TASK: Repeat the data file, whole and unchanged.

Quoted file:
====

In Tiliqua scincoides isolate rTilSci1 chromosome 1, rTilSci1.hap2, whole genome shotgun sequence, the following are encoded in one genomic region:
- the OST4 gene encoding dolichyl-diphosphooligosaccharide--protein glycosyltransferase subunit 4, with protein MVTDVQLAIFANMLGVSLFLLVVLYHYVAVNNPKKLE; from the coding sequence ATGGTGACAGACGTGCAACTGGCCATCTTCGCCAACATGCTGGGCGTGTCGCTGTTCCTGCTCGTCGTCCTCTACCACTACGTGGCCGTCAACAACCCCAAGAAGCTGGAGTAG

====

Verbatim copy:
In Tiliqua scincoides isolate rTilSci1 chromosome 1, rTilSci1.hap2, whole genome shotgun sequence, the following are encoded in one genomic region:
- the OST4 gene encoding dolichyl-diphosphooligosaccharide--protein glycosyltransferase subunit 4, with protein MVTDVQLAIFANMLGVSLFLLVVLYHYVAVNNPKKLE; from the coding sequence ATGGTGACAGACGTGCAACTGGCCATCTTCGCCAACATGCTGGGCGTGTCGCTGTTCCTGCTCGTCGTCCTCTACCACTACGTGGCCGTCAACAACCCCAAGAAGCTGGAGTAG